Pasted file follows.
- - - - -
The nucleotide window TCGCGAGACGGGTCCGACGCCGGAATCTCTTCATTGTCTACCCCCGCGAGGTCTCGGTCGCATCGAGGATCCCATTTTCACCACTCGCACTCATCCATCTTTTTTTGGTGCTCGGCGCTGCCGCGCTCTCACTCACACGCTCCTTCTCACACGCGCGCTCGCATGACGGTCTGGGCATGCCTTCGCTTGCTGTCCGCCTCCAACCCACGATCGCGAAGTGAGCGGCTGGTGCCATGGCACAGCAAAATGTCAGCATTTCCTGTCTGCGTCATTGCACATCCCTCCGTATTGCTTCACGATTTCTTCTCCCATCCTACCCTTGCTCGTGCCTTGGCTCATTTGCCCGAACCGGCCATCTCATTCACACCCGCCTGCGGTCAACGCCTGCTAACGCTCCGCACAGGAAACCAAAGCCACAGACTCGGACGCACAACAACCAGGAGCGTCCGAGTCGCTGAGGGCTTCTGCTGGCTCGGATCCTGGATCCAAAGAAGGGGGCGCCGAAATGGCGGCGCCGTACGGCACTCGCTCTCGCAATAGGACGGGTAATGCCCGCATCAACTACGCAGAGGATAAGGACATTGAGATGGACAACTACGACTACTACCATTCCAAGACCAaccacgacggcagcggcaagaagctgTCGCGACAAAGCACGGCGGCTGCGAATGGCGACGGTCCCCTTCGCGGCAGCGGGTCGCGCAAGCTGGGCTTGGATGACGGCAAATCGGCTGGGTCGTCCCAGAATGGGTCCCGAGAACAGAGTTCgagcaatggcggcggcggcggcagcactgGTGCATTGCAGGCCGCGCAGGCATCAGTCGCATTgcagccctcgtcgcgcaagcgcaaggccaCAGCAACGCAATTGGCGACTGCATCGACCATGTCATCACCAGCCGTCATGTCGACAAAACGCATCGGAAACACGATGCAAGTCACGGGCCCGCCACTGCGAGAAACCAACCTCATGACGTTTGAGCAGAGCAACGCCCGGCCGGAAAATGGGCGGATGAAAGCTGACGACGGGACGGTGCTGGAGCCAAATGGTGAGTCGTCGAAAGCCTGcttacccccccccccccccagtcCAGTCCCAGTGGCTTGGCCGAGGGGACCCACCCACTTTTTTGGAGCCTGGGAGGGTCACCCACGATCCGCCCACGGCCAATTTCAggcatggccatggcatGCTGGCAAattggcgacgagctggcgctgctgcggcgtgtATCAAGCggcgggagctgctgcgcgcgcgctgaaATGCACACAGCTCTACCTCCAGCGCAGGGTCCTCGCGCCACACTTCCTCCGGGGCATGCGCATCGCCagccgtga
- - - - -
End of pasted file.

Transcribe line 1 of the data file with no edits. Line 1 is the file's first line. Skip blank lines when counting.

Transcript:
The nucleotide window TCGCGAGACGGGTCCGACGCCGGAATCTCTTCATTGTCTACCCCCGCGAGGTCTCGGTCGCATCGAGGATCCCATTTTCACCACTCGCACTCATCCATCTTTTTTTGGTGCTCGGCGCTGCCGCGCTCTCACTCACACGCTCCTTCTCACACGCGCGCTCGCATGACGGTCTGGGCATGCCTTCGCTTGCTGTCCGCCTCCAACCCACGATCGCGAAGTGAGCGGCTGGTGCCATGGCACAGCAAAATGTCAGCATTTCCTGTCTGCGTCATTGCACATCCCTCCGTATTGCTTCACGATTTCTTCTCCCATCCTACCCTTGCTCGTGCCTTGGCTCATTTGCCCGAACCGGCCATCTCATTCACACCCGCCTGCGGTCAACGCCTGCTAACGCTCCGCACAGGAAACCAAAGCCACAGACTCGGACGCACAACAACCAGGAGCGTCCGAGTCGCTGAGGGCTTCTGCTGGCTCGGATCCTGGATCCAAAGAAGGGGGCGCCGAAATGGCGGCGCCGTACGGCACTCGCTCTCGCAATAGGACGGGTAATGCCCGCATCAACTACGCAGAGGATAAGGACATTGAGATGGACAACTACGACTACTACCATTCCAAGACCAaccacgacggcagcggcaagaagctgTCGCGACAAAGCACGGCGGCTGCGAATGGCGACGGTCCCCTTCGCGGCAGCGGGTCGCGCAAGCTGGGCTTGGATGACGGCAAATCGGCTGGGTCGTCCCAGAATGGGTCCCGAGAACAGAGTTCgagcaatggcggcggcggcggcagcactgGTGCATTGCAGGCCGCGCAGGCATCAGTCGCATTgcagccctcgtcgcgcaagcgcaaggccaCAGCAACGCAATTGGCGACTGCATCGACCATGTCATCACCAGCCGTCATGTCGACAAAACGCATCGGAAACACGATGCAAGTCACGGGCCCGCCACTGCGAGAAACCAACCTCATGACGTTTGAGCAGAGCAACGCCCGGCCGGAAAATGGGCGGATGAAAGCTGACGACGGGACGGTGCTGGAGCCAAATGGTGAGTCGTCGAAAGCCTGcttacccccccccccccccagtcCAGTCCCAGTGGCTTGGCCGAGGGGACCCACCCACTTTTTTGGAGCCTGGGAGGGTCACCCACGATCCGCCCACGGCCAATTTCAggcatggccatggcatGCTGGCAAattggcgacgagctggcgctgctgcggcgtgtATCAAGCggcgggagctgctgcgcgcgcgctgaaATGCACACAGCTCTACCTCCAGCGCAGGGTCCTCGCGCCACACTTCCTCCGGGGCATGCGCATCGCCagccgtga